In full disclosure, I must admit to a slight bias in liking the book. A few years ago a professor at UC Irvine called a paper of mine on the economic impact of forced migration to be of little interest, since the scientific question should really be the sign of the effect (that is, if the effect is different from zero, and in what direction), and clearly we all can guess that forced migration is bad. I immediately disagreed that sign is all that matters, though I had no developed argument to stand on. I ignored his opinion and went ahead with the project. I am glad to now find in Ziliak and McCloskey not only common supporters in believing that size of effect matters, but that only looking at sign is in fact not scientific. To quote Ziliak and McCloskey: “real science depends on size, on magnitude”.
The main problem the book addresses is the tendency of researchers to only look at the statistical significance of their coefficients, and then leave the question at that. Statistical significance is not the same as real world significance, but is instead a measure of the precision of the estimation. The authors give a wonderful example, summarized by Times Higher Education:
Suppose we have two diet pills, and you want to lose 5lb. One pill promises you that you'll lose 20lb, give or take 14, while the other promises that you'll lose 5lb, give or take 0.5lb. While it's true that the first pill's outcomes are more erratic, they are also more effective. You would take the second pill only if you wanted your weight loss to deviate as little as possible from exactly 5lb.One pill then gives a big, though varied, effect, while the other offers precision, with a much smaller effect. Since our original desire was to lose weight, we should actually prefer the one with the larger effect, but the now standard non-Bayesian statistical test, the “p-value”, in fact has us prefer the more precise pill. The size of effect matters, not just (or in this case, not at all) it’s precision.
Perhaps some people think about weight loss this way. If so, they happily conflate statistical and policy significance. However, that is probably not how most researchers, or their clients, think about the matter. They are seeking effectiveness - what the authors call "oomph" - but they are settling instead for mere precision under the guise of "statistical significance".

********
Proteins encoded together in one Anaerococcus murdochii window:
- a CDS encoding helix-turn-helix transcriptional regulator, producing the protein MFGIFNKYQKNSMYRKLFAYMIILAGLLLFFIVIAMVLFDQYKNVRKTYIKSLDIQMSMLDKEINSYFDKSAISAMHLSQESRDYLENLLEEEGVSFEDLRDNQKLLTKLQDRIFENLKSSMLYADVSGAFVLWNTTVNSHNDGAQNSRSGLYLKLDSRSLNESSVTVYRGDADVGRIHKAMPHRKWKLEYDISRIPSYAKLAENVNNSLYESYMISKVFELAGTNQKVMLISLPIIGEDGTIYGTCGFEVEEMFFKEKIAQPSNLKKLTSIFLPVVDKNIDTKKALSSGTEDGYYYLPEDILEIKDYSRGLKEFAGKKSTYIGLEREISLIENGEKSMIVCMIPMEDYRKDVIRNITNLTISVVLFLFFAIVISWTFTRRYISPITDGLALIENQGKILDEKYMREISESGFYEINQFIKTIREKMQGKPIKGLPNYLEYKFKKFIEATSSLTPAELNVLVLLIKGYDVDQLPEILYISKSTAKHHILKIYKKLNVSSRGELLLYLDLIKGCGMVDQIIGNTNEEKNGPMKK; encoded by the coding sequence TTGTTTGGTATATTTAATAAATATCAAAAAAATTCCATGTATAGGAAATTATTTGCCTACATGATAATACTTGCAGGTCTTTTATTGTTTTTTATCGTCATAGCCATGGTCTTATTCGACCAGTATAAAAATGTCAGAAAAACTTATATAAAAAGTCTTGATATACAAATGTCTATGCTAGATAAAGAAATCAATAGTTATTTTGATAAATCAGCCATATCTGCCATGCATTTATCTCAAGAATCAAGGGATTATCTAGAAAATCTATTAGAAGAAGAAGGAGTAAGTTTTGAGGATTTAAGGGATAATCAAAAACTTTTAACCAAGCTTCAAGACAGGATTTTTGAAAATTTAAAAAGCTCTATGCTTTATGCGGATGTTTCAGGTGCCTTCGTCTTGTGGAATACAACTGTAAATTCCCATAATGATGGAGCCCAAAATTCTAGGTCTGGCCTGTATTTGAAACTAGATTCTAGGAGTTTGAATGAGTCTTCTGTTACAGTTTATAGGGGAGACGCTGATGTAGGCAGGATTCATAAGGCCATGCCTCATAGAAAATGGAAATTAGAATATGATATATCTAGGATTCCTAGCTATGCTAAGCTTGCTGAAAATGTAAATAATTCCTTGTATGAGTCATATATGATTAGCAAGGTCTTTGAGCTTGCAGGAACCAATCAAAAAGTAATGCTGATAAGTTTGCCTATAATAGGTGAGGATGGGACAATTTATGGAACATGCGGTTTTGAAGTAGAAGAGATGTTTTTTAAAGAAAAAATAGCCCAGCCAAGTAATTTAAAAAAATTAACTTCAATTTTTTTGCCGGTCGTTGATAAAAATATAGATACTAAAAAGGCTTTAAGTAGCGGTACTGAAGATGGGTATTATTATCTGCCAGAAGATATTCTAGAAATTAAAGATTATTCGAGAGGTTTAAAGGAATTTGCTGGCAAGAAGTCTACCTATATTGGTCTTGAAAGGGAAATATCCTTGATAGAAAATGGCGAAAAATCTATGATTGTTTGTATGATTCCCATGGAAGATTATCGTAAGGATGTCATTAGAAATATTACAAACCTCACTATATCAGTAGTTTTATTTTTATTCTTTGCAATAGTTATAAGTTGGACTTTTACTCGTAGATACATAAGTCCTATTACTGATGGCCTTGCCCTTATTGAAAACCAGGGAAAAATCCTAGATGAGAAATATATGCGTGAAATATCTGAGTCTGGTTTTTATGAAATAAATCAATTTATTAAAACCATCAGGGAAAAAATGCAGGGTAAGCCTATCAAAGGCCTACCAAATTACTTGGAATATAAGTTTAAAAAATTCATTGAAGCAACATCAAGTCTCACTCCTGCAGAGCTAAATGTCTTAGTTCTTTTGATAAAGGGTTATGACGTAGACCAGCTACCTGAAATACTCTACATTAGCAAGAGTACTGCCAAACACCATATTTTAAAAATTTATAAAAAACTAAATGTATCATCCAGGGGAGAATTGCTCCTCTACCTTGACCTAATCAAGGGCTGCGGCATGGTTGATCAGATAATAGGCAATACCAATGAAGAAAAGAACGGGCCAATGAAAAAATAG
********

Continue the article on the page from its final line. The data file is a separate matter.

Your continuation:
While the p-value does not actually give us a probability of our estimate being correct, it is commonly used like it does. But even under this incorrect interpretation, we are wrong to focus on it alone. If an astronomer says there is a 60% chance an asteroid is going to hit the planet and wipe out the human race, do we ignore him since he is not 90% or 95% certain? Definitely not. Why? Because the size of the effect (wiping out the human race) is too big to ignore. The same goes with global warming and the effect of Vioxx on heart attacks (also well discussed by Ziliak and McCloskey).
So the question is: what is the solution to using p-values? To those of us not interested in converting to the Bayesian methodology (I personally see little reason to add the complexity: if the errors have a normal distribution, the OLS estimate is the same as the maximum likelihood estimate, which is the same as a Bayesian estimate with a completely diffuse prior, which is a reasonable prior for most issues) there is an answer, which, while simple sounding, is not normally followed by researchers in practice: don’t rely simply on one blind test. Specifically, citing comments by Kenneth Rothman on page 165, researchers should instead focus on “measurement and interpretation of size of effects, confidence intervals, and examination of power functions with respect to effect size”.
So, don’t ignore the meteor just because it’s at a 12% rather than a 10% or 5% statistical significance, and use a range of values to better understand what the effect likely is and if that effect is truly of interest to us. In general, researchers need to be more careful about ensuring results are interpretable, and not just empty sign tests that give no clue to whether we should care about the effect.
The problem of power mentioned in the quote is more technical, but it’s basically a problem of excessive skepticism. When sample sizes are small, error estimations can be very noisy, and so a coefficient may be rejected as not statistically significant only because we don’t have the statistical power to isolate the effect. For instance, this was a problem for trials of the effect of Vioxx on heart attacks, which had a small number of trial participants, and the percentage occurance was quite small (though very important to those taking the drug). Rejecting the effect may in itself be a serious mistake.
Overall, I think this is an important book. The ideas in it definitely aren't new, they've just never been so well argued.
A final note: despite the general quality of the technical discussion, the authors end the book with an almost personal attack against Ronald Fisher, who used the work of William “Student” Gosset to develop the now standard idolatry of the p-value. I would have enjoyed the book even more if I had skipped chapters 20-22. Ziliak and McCloskey must surely be glad the dead can’t sue for libel.